The Showman Shaman… Bridget LeRoy’s Magical Transformation
Bridget LeRoy has seen and done some interesting things in her life. Her latest endeavor could top them all.
The great granddaughter of Warner Brothers founder, Harry Warner; granddaughter of famed film producer Mervyn LeRoy; and daughter of Tavern on the Green and Russian Tea Room restaurateur, Warner LeRoy, and children’s book and cookbook author, Gen LeRoy — she was born into an extraordinary existence.
With a family like hers, Bridget could dine out for the rest of her life on the exploits of her forebears. But her narrative doesn’t end with her lineage. Her own life has been equally fascinating.
Among her experiences, the journalist was one of the founders of The Independent newspaper; she’s the co-host of “Sunday Mornings on the East End” with Alec Sokolow on WLIW Public Radio; she bought and ran the New London Inn in New Hampshire with her husband, Eric Johnson; and she started up Chaga Island Tea with her friend Debbie Falborn. Along the way, she’s also been a goat herder, an ordained minister, a pug breeder and a nude model for some of the world’s greatest living artists.
Her latest undertaking might just be the most compelling. Graduating from the Jaguar Path School of Yoga and Shamanism this past year, she’s become a sacred space creator and energy clearer. Using shamanic tools, she offers the opportunity to clear the negative, stagnant energy in a space, and replace it with bright, healthy, light energy.
Negative energy in a home can “stay in the corners and crevices like little cobwebs of sadness,” she explains. If you’re moving into a new space or live in a place that still holds past traumas, it might be a good idea to hold an energy-clearing ceremony and to create sacred space, she adds.
The idea seems tailor-made for the East End, with its bustling real estate marketplace. Especially for those moving into a new house or for a real estate agent who wants to ensure some positive energy in getting a house sold.
In fact, Bridget used her skills recently to clear the home of her husband’s mother’s estate in East Hampton, newly on the market with Enzo Morabito of Douglas Elliman for $1.995 million.
I leapt at the opportunity to join her at The Abraham Baker House — a circa-1745 shingle-style cottage on Cross Highway that was later home to the Riding Club of East Hampton — which, literally, has hundreds of years of history. Starting the real estate relationship off with newfound positive energy felt like the right start.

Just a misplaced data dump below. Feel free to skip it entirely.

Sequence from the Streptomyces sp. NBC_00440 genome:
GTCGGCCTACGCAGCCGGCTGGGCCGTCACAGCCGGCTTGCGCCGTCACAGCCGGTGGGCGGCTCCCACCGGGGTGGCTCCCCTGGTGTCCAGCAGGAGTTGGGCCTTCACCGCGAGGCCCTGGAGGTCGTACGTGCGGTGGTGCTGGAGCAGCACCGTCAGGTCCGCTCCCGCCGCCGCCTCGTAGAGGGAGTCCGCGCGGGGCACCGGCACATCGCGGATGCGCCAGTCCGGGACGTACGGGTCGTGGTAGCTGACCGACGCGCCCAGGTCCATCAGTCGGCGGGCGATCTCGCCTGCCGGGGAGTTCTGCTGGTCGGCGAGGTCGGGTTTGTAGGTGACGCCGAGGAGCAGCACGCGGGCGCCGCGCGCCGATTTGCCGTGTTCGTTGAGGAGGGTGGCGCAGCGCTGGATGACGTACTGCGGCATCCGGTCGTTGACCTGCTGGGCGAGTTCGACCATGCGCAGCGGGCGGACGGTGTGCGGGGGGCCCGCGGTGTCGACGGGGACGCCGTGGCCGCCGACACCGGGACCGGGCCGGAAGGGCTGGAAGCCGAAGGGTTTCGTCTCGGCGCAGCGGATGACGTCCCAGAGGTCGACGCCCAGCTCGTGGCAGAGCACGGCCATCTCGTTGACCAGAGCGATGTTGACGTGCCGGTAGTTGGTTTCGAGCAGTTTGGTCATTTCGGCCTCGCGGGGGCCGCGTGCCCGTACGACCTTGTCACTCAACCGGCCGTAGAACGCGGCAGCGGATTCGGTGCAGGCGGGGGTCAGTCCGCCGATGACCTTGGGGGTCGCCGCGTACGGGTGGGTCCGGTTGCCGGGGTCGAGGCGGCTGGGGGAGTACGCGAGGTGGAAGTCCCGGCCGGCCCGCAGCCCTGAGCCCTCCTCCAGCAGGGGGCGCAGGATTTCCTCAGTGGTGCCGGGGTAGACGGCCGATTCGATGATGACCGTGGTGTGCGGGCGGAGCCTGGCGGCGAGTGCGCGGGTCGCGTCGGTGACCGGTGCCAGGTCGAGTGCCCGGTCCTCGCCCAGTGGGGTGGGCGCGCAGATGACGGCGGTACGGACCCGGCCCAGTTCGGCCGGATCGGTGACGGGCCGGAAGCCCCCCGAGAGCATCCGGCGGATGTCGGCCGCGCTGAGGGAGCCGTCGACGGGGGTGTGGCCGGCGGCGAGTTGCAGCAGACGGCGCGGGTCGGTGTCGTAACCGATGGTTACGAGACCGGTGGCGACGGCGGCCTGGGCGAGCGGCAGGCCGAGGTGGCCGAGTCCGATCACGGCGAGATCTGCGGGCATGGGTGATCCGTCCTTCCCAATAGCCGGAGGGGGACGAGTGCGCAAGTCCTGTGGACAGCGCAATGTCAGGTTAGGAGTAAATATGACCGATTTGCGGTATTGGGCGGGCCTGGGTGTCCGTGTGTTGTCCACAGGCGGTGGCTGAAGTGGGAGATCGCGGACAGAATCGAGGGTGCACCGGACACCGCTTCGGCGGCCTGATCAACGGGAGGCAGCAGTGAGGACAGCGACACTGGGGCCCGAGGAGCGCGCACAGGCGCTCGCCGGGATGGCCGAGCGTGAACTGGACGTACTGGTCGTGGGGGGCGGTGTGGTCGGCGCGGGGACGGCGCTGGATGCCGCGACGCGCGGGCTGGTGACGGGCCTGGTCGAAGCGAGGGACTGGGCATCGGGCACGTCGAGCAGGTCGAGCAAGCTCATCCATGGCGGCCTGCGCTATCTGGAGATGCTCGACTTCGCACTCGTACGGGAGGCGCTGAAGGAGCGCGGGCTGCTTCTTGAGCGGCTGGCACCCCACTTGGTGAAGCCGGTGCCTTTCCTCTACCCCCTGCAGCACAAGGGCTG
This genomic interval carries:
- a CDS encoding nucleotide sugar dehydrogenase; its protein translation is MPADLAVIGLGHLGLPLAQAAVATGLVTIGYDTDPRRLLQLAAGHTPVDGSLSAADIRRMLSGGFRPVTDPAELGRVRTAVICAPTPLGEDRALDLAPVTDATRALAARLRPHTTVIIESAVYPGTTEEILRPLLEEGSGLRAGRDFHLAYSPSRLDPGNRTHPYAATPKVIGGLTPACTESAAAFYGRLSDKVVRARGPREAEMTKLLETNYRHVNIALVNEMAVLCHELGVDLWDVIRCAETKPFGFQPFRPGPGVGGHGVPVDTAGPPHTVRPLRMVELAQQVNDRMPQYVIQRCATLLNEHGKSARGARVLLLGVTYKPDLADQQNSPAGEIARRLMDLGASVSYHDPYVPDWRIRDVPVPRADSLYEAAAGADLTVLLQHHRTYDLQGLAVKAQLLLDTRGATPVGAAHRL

Upon arrival, she looked up into the sky, raised her hands, palms facing upward, smiled a wide grin, and professed her gratitude. Once inside, she got down to business.
Selecting the dining room table, an expansive 12-seater in the home’s most open, bright and airy room, Bridget began to unpack her bag. Withdrawing her tools with reverence, out came the dragon’s blood sage, gongs, bowls, crystals, rattles, a bell, shells, stones and other instruments to shift the energy.
“All my little shaman tools,” she explained, smiling.
Starting with the east, she then called upon the spirits of the six directions to ask for their blessings in order to create sacred circle of ceremonial space. As she spoke her incantation, the air seemed to shift and the mood lightened. The slightest bit of heaviness passed as the sun shone into the windows and through the long galley-like space.
Deep into her work, she then went from room to room, shaking a rattle and ringing an antique silver bell, thanking “Pachamama, sweet Mother Earth” as she stopped at the fireplaces, the televisions, the windows and doors, the nooks and crannies where energy was stored.
In her late mother-in-law’s bedroom, Bridget remarked that she had felt her spirit join her as she had passed the place of her death.
“As I drove past the hospice in Westhampton Beach, I could feel Barbara with me, excited to take the trip back home in East Hampton,” she said. “This house is filled with love.”
Resuming her travels throughout the cozy home, Bridget paid special attention to the entrance.
“Captain Baker protects this place,” she said as she stopped for a meditative moment in the corner of the parlor, near the foyer and the front door. “It’s important that he knows that this will remain a place of peace.”
As she continued, she pointed out the Chakana that she had brought with her, an Incan cross symbolizing the dynamic between the universe and the life it contains; and the cord-cutting knife that she used to sever any lingering negative energy.
Toward the end of her visit, Bridget took care to find a new home for a special window crystal, “to bring rainbows into the room,” she said. She sprayed a “Rain of Prosperity” mist and placed a small citrine and amethyst — for the strengthening of creativity, removal of anxiety and opening of spiritual awareness — in their own hidden spaces.
Then, satisfied with the job she had done, Bridget turned and beamed.
“That’s it,” she said. “This is a happy, happy house.”